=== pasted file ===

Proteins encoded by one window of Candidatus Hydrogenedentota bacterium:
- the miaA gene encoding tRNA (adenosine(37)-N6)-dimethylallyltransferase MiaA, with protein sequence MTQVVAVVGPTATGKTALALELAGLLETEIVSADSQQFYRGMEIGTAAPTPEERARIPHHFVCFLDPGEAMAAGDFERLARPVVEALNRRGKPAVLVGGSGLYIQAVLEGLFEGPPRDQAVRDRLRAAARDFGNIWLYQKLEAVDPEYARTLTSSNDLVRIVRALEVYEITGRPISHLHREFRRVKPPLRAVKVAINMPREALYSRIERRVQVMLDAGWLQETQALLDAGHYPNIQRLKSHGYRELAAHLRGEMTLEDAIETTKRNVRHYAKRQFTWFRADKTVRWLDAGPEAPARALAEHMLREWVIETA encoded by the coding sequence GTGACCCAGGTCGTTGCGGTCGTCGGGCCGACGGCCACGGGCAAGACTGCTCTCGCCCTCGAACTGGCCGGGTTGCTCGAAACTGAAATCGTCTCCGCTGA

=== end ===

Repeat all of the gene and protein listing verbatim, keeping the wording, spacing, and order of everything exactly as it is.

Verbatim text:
Proteins encoded by one window of Candidatus Hydrogenedentota bacterium:
- the miaA gene encoding tRNA (adenosine(37)-N6)-dimethylallyltransferase MiaA, with protein sequence MTQVVAVVGPTATGKTALALELAGLLETEIVSADSQQFYRGMEIGTAAPTPEERARIPHHFVCFLDPGEAMAAGDFERLARPVVEALNRRGKPAVLVGGSGLYIQAVLEGLFEGPPRDQAVRDRLRAAARDFGNIWLYQKLEAVDPEYARTLTSSNDLVRIVRALEVYEITGRPISHLHREFRRVKPPLRAVKVAINMPREALYSRIERRVQVMLDAGWLQETQALLDAGHYPNIQRLKSHGYRELAAHLRGEMTLEDAIETTKRNVRHYAKRQFTWFRADKTVRWLDAGPEAPARALAEHMLREWVIETA encoded by the coding sequence GTGACCCAGGTCGTTGCGGTCGTCGGGCCGACGGCCACGGGCAAGACTGCTCTCGCCCTCGAACTGGCCGGGTTGCTCGAAACTGAAATCGTCTCCGCTGA